The need for a methodology

Battle of the Pyramids, July 21, 1798, oil on canvas
Antoine-Jean Gros (1810)

Blogger keeps telling me of blogs it thinks are related to mine, here. They cover a huge range of speculations, usually offering secular, non-theist explanations for sacred texts - usually biblical. Thanks, Google, but you're wasting your analytical time, and here's why.

Few people - it seems and I hope - can still believe in gods, magic, the supernatural - the stuff of religion. (Of course some still do and some will still buy into ponzi schemes, believe Bush was right about Iraq, download viruses, follow horoscopes, buy "alternative medicine" and use 1,2,3,4,5 for a password: there are always ignoramuses, super-credulous and idiots.) But generally and at least in the world I inhabit, people are educated, literate and sensible - quite a lot are very bright, far brighter than me - and they realise that prayer doesn't wok, angels don't stand guard over us, sacred texts were all written by people, and billions of us were born into hell, with short, unpleasant lives and often painful ends.

So all that religious claptrap needs some explaining, after all, it's been around a long time and our modern world is still based on it. Our doctors and scientists are produced in many of the same, great institutions as the priests. In the UK at least, bishops still rule over us and the Roman Church still rules the lives of a billion or so.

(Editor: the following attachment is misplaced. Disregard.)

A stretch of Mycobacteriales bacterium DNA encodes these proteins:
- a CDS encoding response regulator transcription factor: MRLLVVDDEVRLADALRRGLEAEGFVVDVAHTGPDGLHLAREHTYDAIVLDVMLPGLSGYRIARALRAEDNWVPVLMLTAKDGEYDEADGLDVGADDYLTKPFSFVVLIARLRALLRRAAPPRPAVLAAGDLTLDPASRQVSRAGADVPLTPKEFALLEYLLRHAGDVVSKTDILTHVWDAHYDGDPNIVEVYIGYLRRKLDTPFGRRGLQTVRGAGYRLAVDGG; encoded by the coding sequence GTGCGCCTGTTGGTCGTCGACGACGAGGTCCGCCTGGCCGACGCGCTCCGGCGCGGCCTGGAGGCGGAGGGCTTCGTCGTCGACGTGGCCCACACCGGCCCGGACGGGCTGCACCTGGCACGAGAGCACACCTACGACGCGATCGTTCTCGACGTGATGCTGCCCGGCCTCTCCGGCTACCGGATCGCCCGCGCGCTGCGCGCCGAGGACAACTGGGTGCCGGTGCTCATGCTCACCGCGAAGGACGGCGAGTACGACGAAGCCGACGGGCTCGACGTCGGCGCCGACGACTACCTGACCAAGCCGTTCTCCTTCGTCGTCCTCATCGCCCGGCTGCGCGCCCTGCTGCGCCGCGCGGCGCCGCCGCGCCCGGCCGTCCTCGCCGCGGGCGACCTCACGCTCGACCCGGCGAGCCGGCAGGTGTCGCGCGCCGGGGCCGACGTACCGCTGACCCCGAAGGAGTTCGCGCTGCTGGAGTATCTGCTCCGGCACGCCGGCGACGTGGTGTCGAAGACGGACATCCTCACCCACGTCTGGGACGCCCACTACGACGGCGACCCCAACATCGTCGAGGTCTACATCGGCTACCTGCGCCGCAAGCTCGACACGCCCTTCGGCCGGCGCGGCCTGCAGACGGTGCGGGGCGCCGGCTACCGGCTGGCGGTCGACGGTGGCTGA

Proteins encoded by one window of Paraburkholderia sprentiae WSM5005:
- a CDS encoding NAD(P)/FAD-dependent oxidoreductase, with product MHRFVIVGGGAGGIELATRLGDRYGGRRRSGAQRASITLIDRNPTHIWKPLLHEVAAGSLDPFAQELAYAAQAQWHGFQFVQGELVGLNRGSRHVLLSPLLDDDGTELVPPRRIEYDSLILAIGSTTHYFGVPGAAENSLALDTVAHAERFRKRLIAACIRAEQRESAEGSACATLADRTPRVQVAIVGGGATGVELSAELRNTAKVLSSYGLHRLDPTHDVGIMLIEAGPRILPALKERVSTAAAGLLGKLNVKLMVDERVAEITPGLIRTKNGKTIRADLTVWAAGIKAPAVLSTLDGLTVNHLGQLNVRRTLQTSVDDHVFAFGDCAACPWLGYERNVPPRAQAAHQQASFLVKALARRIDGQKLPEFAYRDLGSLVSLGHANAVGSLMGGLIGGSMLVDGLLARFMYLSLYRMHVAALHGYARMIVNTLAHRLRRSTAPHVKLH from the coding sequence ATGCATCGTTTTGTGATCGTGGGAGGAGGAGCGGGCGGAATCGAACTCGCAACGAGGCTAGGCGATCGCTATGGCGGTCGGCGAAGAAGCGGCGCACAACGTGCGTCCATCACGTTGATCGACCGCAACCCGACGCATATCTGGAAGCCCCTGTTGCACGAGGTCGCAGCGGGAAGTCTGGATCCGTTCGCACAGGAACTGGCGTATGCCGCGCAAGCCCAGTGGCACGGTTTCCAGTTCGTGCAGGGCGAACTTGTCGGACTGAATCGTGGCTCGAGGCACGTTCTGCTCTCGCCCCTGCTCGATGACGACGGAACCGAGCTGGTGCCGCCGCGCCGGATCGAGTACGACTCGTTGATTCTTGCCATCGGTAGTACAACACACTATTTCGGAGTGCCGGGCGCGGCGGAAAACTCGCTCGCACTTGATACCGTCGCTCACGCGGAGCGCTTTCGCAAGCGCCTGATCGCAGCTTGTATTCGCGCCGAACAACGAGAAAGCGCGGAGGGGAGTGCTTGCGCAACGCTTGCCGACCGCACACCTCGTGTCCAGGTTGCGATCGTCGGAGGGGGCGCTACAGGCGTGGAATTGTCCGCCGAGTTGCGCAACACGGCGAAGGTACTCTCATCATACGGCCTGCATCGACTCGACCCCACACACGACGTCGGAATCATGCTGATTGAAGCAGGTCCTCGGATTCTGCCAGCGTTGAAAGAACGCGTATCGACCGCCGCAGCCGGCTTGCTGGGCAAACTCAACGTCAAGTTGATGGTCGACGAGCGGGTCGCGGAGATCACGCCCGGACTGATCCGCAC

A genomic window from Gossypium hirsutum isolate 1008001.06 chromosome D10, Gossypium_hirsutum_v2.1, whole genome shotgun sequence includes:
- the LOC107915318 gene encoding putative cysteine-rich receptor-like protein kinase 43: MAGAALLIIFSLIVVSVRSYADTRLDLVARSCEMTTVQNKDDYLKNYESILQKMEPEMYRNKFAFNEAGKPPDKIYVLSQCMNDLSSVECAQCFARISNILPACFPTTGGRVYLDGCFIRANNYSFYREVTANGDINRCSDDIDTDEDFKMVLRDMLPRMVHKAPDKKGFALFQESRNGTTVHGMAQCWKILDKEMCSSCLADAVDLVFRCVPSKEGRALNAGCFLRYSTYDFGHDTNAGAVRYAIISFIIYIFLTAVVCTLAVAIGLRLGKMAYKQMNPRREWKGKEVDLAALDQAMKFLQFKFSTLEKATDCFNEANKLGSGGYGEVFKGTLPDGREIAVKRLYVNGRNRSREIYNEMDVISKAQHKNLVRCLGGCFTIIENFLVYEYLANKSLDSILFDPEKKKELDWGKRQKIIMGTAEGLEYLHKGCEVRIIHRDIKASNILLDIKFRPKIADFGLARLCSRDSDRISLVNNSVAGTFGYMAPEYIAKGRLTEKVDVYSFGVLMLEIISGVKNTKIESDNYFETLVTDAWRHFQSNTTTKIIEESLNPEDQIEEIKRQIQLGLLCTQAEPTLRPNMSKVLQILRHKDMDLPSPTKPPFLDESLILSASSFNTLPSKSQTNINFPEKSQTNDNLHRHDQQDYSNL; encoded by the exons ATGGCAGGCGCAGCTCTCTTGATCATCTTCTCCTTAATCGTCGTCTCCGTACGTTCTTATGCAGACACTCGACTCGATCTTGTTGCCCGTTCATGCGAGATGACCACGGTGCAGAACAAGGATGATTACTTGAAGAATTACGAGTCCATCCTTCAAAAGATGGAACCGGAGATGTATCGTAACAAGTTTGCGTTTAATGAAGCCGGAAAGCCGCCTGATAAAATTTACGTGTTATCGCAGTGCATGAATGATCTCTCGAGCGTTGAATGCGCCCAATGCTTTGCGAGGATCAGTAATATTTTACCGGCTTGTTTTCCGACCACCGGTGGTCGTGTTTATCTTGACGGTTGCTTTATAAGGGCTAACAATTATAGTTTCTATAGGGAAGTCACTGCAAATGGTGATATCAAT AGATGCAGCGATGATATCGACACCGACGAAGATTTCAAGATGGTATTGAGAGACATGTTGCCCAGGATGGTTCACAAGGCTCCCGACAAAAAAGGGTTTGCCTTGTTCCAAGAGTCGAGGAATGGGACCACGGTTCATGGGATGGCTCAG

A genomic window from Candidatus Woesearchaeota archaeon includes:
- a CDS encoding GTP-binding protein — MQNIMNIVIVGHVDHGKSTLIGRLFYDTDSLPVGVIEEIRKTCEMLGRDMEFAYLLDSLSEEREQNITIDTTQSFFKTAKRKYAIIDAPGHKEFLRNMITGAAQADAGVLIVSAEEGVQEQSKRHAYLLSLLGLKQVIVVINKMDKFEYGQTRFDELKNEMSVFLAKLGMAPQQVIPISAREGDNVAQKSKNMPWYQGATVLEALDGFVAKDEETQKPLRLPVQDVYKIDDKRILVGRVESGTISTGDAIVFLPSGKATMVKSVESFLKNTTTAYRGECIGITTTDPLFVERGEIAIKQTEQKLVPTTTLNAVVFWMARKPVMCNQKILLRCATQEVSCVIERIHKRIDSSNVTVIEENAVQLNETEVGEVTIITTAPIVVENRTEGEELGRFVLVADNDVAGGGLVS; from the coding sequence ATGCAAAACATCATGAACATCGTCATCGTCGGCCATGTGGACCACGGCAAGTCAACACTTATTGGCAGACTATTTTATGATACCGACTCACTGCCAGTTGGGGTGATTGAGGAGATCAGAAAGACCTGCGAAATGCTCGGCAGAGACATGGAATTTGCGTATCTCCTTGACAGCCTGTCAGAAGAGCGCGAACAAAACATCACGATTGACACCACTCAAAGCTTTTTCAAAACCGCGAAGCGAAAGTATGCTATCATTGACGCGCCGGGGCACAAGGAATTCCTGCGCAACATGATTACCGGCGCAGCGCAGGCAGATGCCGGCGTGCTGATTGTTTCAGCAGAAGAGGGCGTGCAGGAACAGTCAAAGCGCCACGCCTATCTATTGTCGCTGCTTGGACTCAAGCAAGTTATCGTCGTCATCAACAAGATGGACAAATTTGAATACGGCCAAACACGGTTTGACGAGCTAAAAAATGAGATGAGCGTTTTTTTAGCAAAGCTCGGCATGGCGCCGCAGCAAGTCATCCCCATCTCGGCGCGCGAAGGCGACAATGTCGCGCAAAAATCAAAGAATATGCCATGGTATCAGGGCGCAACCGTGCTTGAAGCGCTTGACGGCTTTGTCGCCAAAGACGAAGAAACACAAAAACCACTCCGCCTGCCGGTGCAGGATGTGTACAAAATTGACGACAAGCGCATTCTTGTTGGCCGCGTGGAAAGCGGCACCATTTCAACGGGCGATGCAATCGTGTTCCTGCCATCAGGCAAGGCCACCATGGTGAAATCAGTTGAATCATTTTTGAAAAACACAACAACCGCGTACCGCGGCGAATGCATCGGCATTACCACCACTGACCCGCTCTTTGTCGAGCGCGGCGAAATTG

It is only natural, then, for enquiring minds to wonder: was there ever any truth in what we were taught and if so, what could it be?

The solution for just about everyone is to go back to the books and try to make some sort of sense out of them, to rationalise 'the facts'. This is when the scholarly approach discovers that others travelled this path long before. My two favourite books on this are:
  • The Origin of All Religious Worship by Charles Fran├žois Dupuis (1798) containing "An Explanation of the Fable, in which the Sun is worshipped under the name of Christ".
This is what happens when scientific minds liberated from religious oppression discover ancient Egypt, as happened with the French Revolution, then Bonaparte. England put a stop to all that.
  • The Golden Bough: A Study in Comparative Religion (retitled The Golden Bough: A Study in Magic and Religion in its second edition) by Sir James George Frazer (1890)